One of the most far-reaching commitments in the government’s mental health strategy when it was published last February was for Recovery to become the defining goal of mental health services in England.
While the idea of Recovery as an aim for mental health services has been around for a long time, making it the primary objective is another thing and the implications of this are considerable. Among those implications is the need for a big increase in the recruitment of peer support workers as vital members of the mental health workforce alongside traditional mental health professionals such as doctors, nurses and social workers.
Developing the role of peer support workers is one of the ten organisational challenges set out in the Centre’s Implementing Recovery. Through our work with the NHS Confederation’s Mental Health Network to support services to take on these challenges, it is becoming clear that peer workers can, with the right support, have a transformative effect on the organisations in which they work.
At an individual level, peer workers have unique insights into the issues that other service users face in making their Recovery journeys. They can also convey a sense of hope and opportunity for a life outside illness and, just as crucially, are able to use their skills and experience to earn an income from paid work.
Organisationally, just the simple presence of peer workers can spark many more changes, for example in the development of wider opportunities and in supporting people to make decisions about their lives and treatment choices.
One of the catalysts for this development was a visit to the UK in 2009 by Gene Johnson, chief executive of Recovery Innovations in Arizona, whose workforce includes large numbers of peer workers in many different roles at all levels of the organisation. His challenge to mental health services here was to be ambitious, be optimistic and above all be courageous in thinking about what people using mental health services can do.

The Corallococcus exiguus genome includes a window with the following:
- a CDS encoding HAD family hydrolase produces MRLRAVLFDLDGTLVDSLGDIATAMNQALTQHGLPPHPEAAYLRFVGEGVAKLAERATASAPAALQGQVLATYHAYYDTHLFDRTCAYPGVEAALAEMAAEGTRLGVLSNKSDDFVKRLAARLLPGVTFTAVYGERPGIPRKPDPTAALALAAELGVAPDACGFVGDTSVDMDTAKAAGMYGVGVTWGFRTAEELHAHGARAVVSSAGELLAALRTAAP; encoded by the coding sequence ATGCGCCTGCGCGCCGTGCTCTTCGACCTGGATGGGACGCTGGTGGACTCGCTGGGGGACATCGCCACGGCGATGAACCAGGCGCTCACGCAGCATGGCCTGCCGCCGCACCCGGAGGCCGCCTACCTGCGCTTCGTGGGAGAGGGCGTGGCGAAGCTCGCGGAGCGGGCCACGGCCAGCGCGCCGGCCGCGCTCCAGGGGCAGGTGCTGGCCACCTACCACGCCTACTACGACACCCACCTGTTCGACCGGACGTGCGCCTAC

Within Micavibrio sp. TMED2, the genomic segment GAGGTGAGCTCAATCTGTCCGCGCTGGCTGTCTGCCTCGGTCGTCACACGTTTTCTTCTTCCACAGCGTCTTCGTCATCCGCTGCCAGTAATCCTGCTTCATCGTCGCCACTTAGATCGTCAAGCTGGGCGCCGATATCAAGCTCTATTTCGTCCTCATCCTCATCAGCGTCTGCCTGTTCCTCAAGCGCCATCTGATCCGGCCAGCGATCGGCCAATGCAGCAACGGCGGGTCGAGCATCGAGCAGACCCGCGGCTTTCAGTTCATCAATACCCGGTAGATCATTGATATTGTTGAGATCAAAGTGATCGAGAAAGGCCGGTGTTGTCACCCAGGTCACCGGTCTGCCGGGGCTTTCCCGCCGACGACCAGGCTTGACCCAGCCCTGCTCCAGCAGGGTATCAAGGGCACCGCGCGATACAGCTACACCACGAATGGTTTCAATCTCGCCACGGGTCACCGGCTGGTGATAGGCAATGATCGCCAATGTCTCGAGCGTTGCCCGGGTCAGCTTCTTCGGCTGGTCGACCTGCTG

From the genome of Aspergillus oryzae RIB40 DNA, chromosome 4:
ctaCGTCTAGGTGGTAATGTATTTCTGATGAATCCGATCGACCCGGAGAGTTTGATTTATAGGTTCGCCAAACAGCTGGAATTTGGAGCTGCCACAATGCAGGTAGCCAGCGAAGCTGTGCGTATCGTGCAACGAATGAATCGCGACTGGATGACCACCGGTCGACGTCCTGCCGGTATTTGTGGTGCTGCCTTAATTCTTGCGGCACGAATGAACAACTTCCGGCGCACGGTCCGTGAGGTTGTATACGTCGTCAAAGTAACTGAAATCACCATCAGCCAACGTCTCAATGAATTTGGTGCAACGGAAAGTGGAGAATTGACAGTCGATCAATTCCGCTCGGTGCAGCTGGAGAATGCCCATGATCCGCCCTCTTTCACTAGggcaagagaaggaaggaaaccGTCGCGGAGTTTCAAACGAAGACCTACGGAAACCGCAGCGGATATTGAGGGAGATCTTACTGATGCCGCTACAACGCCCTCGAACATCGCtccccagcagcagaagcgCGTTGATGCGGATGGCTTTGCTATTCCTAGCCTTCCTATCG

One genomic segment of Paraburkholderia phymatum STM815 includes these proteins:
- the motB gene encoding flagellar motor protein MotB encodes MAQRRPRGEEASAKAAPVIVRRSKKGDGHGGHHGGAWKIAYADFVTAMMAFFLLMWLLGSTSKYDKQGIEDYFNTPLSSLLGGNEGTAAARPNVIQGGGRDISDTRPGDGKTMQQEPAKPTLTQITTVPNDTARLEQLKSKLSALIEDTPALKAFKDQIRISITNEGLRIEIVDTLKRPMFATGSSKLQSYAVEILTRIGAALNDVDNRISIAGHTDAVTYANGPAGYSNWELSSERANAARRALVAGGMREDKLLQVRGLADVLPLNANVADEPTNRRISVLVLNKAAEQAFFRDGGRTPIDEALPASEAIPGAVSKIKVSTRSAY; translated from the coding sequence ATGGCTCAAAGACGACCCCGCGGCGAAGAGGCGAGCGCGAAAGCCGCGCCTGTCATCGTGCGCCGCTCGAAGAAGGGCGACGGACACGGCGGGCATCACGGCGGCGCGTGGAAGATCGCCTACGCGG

Three years later and Gene Johnson is returning this month to speak at a conference organised by the NHS Confederation on the development of peer support workers in the UK. This has attracted a lot of interest. However, much has changed in that time. A number of mental health trusts and other providers are now beginning to offer paid roles for peer workers in clinical teams, supporting their development by establishing Recovery Colleges where the training can be based. These also provide service users with opportunities to work with staff on an equal basis to co-produce courses on living with mental illness and then deliver these to mixed audiences of staff and other service users.
Establishing Recovery as the defining principle of mental health services in England is not, however, all plain sailing. We are some way from reaching the tipping point from which progress is inexorable. Peer workers cannot simply be recruited as a form of cheap labour in tough economic times, for example. Nor should they become second class workers remaining subservient to more established professions. While there is no single “right” way to incorporate peer workers within the mental health workforce, there are plenty of wrong ways to do it and we need to be alert to them.
But that should not distract us from meeting the challenge we have been set. Mental health services across the UK have begun to move towards a Recovery focus. Growing numbers of peer workers are taking up new roles and Recovery Colleges are opening in a number of NHS trusts. The opportunity stands ahead of us to do something truly radical. If we take that chance, the difference it could make to the lives of many thousands of people and their families really could be really far-reaching.